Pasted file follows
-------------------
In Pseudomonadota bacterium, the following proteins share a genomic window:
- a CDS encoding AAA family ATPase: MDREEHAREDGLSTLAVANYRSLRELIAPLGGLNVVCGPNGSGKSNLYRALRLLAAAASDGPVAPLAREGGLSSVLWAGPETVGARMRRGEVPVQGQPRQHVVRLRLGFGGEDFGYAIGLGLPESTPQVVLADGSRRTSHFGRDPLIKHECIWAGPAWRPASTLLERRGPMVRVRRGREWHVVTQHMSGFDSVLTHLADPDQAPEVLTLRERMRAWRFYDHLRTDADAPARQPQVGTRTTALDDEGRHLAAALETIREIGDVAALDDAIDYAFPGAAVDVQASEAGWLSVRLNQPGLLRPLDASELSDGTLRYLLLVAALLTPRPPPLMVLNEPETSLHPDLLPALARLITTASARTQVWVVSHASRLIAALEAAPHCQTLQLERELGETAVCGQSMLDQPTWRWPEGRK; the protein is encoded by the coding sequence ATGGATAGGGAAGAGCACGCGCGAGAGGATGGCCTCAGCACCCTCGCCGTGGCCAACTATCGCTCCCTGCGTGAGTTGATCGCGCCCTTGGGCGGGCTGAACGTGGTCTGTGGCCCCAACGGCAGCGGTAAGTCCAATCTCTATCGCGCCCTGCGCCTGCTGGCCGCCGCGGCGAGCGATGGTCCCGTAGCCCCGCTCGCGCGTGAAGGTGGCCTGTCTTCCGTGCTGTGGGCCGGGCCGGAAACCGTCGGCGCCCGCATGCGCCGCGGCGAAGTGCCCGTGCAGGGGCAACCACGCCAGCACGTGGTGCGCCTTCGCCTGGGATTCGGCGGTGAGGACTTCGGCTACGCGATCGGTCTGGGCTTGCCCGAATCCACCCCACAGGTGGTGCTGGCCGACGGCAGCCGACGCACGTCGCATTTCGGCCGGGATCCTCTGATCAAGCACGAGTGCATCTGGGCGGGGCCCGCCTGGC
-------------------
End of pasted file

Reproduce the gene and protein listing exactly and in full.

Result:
In Pseudomonadota bacterium, the following proteins share a genomic window:
- a CDS encoding AAA family ATPase: MDREEHAREDGLSTLAVANYRSLRELIAPLGGLNVVCGPNGSGKSNLYRALRLLAAAASDGPVAPLAREGGLSSVLWAGPETVGARMRRGEVPVQGQPRQHVVRLRLGFGGEDFGYAIGLGLPESTPQVVLADGSRRTSHFGRDPLIKHECIWAGPAWRPASTLLERRGPMVRVRRGREWHVVTQHMSGFDSVLTHLADPDQAPEVLTLRERMRAWRFYDHLRTDADAPARQPQVGTRTTALDDEGRHLAAALETIREIGDVAALDDAIDYAFPGAAVDVQASEAGWLSVRLNQPGLLRPLDASELSDGTLRYLLLVAALLTPRPPPLMVLNEPETSLHPDLLPALARLITTASARTQVWVVSHASRLIAALEAAPHCQTLQLERELGETAVCGQSMLDQPTWRWPEGRK; the protein is encoded by the coding sequence ATGGATAGGGAAGAGCACGCGCGAGAGGATGGCCTCAGCACCCTCGCCGTGGCCAACTATCGCTCCCTGCGTGAGTTGATCGCGCCCTTGGGCGGGCTGAACGTGGTCTGTGGCCCCAACGGCAGCGGTAAGTCCAATCTCTATCGCGCCCTGCGCCTGCTGGCCGCCGCGGCGAGCGATGGTCCCGTAGCCCCGCTCGCGCGTGAAGGTGGCCTGTCTTCCGTGCTGTGGGCCGGGCCGGAAACCGTCGGCGCCCGCATGCGCCGCGGCGAAGTGCCCGTGCAGGGGCAACCACGCCAGCACGTGGTGCGCCTTCGCCTGGGATTCGGCGGTGAGGACTTCGGCTACGCGATCGGTCTGGGCTTGCCCGAATCCACCCCACAGGTGGTGCTGGCCGACGGCAGCCGACGCACGTCGCATTTCGGCCGGGATCCTCTGATCAAGCACGAGTGCATCTGGGCGGGGCCCGCCTGGC